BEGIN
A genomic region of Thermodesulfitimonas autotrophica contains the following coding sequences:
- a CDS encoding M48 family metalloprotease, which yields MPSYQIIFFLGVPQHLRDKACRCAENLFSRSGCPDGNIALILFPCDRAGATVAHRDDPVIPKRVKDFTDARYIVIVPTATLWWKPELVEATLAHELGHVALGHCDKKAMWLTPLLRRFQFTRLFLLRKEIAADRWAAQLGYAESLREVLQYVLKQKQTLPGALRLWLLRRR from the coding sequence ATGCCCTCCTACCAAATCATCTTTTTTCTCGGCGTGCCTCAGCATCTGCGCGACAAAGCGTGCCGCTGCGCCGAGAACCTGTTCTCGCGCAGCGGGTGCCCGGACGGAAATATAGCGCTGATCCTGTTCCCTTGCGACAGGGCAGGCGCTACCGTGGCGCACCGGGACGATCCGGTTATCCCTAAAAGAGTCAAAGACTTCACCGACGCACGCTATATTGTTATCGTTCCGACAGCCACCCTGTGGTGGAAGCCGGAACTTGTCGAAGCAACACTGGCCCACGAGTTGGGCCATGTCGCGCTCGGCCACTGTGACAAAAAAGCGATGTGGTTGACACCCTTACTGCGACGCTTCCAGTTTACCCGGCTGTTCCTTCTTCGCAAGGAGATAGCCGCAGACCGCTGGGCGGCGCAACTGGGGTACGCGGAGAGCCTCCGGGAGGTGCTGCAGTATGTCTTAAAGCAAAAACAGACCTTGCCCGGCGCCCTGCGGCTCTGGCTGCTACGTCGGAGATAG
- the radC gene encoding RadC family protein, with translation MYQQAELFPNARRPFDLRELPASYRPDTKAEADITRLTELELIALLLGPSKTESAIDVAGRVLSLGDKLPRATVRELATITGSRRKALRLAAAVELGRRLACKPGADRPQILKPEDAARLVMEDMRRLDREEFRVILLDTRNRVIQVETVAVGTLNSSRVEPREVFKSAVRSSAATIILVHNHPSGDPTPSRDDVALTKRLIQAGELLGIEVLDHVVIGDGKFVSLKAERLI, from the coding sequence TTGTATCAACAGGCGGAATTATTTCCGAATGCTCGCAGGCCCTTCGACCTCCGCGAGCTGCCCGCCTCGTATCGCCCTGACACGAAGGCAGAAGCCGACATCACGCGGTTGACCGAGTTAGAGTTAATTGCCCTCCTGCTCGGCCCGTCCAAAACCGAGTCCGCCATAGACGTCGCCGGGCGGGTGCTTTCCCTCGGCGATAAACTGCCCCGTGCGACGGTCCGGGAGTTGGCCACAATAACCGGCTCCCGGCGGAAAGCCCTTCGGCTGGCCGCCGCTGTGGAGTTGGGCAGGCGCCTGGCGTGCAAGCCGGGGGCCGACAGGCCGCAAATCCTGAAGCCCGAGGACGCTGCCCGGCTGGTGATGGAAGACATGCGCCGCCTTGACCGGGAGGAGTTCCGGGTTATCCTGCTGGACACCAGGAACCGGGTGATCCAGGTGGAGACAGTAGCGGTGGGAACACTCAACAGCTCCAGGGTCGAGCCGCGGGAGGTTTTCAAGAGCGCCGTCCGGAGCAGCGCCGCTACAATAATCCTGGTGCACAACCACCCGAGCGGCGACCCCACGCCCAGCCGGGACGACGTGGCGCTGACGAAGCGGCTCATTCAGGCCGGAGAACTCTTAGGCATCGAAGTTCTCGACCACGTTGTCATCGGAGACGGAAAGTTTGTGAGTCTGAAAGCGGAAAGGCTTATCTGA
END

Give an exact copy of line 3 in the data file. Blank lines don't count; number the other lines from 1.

- the radC gene encoding RadC family protein, with translation MYQQAELFPNARRPFDLRELPASYRPDTKAEADITRLTELELIALLLGPSKTESAIDVAGRVLSLGDKLPRATVRELATITGSRRKALRLAAAVELGRRLACKPGADRPQILKPEDAARLVMEDMRRLDREEFRVILLDTRNRVIQVETVAVGTLNSSRVEPREVFKSAVRSSAATIILVHNHPSGDPTPSRDDVALTKRLIQAGELLGIEVLDHVVIGDGKFVSLKAERLI, from the coding sequence TTGTATCAACAGGCGGAATTATTTCCGAATGCTCGCAGGCCCTTCGACCTCCGCGAGCTGCCCGCCTCGTATCGCCCTGACACGAAGGCAGAAGCCGACATCACGCGGTTGACCGAGTTAGAGTTAATTGCCCTCCTGCTCGGCCCGTCCAAAACCGAGTCCGCCATAGACGTCGCCGGGCGGGTGCTTTCCCTCGGCGATAAACTGCCCCGTGCGACGGTCCGGGAGTTGGCCACAATAACCGGCTCCCGGCGGAAAGCCCTTCGGCTGGCCGCCGCTGTGGAGTTGGGCAGGCGCCTGGCGTGCAAGCCGGGGGCCGACAGGCCGCAAATCCTGAAGCCCGAGGACGCTGCCCGGCTGGTGATGGAAGACATGCGCCGCCTTGACCGGGAGGAGTTCCGGGTTATCCTGCTGGACACCAGGAACCGGGTGATCCAGGTGGAGACAGTAGCGGTGGGAACACTCAACAGCTCCAGGGTCGAGCCGCGGGAGGTTTTCAAGAGCGCCGTCCGGAGCAGCGCCGCTACAATAATCCTGGTGCACAACCACCCGAGCGGCGACCCCACGCCCAGCCGGGACGACGTGGCGCTGACGAAGCGGCTCATTCAGGCCGGAGAACTCTTAGGCATCGAAGTTCTCGACCACGTTGTCATCGGAGACGGAAAGTTTGTGAGTCTGAAAGCGGAAAGGCTTATCTGA